On My Soapbox
Posted by MB on December 03, 1997 at 14:45:15:
In response to A good inroduction to JA, maybe?, written by Linda on December 02, 1997 at 10:02:25
] ] ] Yesterday, as I was looking for a normal book in my school's English library, a condensed version of P&P caught me eye, I started reading a bit but gave it up, would you read a book that's supposed to be P&P if it was:
] ] I've never been an advocate of book burning, but in this case I'd make an exception :)
] But, it may spark the interest of an 8-year old who may go on to read the real thing when old enough to handle the language. It could also be used as a read-aloud to pre-schoolers.
As a children's librarian, I must admit that it pains me to hear things like this. There are so many great books for kids and young adults that they should be reading at that age and level. At least where I work, many of the parents are so competitive that they "force" their kids into reading above their comprehension level just so they can take pride in the fact that little Morgan is reading Crime and Punishment at summer camp. Kids who should be reading picture books (most of which are on a second to third grade level) are pushed from primers right into chapter books (novels), and miss wonderfully-written, award-winning stories geared toward their age and comprehension level. Older kids who should be reading longer chapter books/children's novels (which are often better-written than award-winning adult novels) are pushed into the young adult section where they frequently end up reading series trash rather than classics and worthy contemporary novels. An example : a regular patron, who is 7 years old, loved the recent movie version of Little Women and wanted to read the book. Wisely, she told her mother that she wanted the "real" book. When her mother asked my advice, I said that her daughter is a strong reader but that the novel is quite dense and long and I know that other kids her age have expressed difficulty with it. I also explained that so-called "children's literature" written in the 1800's is quite different from the novels written today. But I told her to take the book, and to maybe even try reading it aloud to her daughter, since I would never discourage a child from reading something in which he/she has expressed an interest. The daughter came back a week later, very frustrated, to return the (un-read) book. I tried to explain to her that maybe she just wasn't ready for it yet, and that she should try it again in about two or three years. But she was so frustrated and disappointed that I'm afraid that she won't, that other things will take it's place. And that's really too bad.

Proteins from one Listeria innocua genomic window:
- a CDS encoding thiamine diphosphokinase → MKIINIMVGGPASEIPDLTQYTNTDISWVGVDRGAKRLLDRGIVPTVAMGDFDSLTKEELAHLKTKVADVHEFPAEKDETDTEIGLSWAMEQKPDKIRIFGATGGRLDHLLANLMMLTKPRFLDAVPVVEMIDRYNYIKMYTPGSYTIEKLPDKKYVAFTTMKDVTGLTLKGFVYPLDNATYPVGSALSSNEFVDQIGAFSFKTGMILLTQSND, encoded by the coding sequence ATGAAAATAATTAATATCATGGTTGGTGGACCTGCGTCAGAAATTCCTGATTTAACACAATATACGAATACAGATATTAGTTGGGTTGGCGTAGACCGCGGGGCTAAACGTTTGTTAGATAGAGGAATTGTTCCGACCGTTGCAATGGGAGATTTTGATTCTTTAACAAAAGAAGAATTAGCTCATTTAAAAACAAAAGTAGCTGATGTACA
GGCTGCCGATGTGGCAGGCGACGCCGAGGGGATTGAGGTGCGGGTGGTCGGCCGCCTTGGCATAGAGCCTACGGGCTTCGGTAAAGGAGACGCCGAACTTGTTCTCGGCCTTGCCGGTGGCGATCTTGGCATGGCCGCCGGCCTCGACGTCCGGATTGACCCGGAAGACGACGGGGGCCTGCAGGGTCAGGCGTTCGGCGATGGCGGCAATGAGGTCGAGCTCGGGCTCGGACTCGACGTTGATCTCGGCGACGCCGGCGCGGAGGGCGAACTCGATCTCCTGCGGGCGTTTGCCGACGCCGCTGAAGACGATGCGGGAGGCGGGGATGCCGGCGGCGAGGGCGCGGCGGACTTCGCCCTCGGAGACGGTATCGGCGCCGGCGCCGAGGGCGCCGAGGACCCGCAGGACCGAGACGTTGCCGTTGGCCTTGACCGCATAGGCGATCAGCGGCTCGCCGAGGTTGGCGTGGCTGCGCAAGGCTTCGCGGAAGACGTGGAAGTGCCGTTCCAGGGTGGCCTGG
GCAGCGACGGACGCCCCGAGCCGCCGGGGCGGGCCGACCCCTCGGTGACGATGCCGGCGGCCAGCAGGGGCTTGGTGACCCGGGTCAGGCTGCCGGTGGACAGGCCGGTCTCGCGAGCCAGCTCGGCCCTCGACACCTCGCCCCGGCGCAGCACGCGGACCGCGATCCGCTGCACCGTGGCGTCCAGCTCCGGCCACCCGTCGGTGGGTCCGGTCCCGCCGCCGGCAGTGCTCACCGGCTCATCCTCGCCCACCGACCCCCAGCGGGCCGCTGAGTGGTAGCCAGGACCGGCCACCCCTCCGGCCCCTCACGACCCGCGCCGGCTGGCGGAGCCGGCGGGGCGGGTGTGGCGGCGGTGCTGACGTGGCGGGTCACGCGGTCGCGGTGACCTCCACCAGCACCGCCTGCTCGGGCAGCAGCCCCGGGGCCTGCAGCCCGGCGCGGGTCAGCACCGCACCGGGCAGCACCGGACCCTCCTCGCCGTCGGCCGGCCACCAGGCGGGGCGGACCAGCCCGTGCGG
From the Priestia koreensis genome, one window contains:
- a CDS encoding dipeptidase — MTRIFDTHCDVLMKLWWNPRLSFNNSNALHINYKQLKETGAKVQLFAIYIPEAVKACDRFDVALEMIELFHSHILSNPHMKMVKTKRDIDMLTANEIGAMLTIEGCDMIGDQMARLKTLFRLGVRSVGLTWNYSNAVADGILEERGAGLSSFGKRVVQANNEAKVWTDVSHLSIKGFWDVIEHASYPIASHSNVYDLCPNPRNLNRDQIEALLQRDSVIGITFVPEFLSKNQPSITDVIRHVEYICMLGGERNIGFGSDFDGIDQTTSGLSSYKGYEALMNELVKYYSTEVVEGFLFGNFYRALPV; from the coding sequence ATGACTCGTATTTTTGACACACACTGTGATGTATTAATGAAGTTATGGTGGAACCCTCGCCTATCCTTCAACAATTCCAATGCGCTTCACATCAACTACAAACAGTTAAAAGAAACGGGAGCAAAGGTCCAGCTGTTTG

I first read P&P at the age of 11, and even though I was a fairly precocious reader, I certainly did not "get" everything at that time. Or, at least I got more out of it when I read it at 15, at 20, etc. And it was not an abridgement.
Sorry to rant like this (and I certainly don't mean it personally, Linda!), but this is a personal source of discouragement for me.
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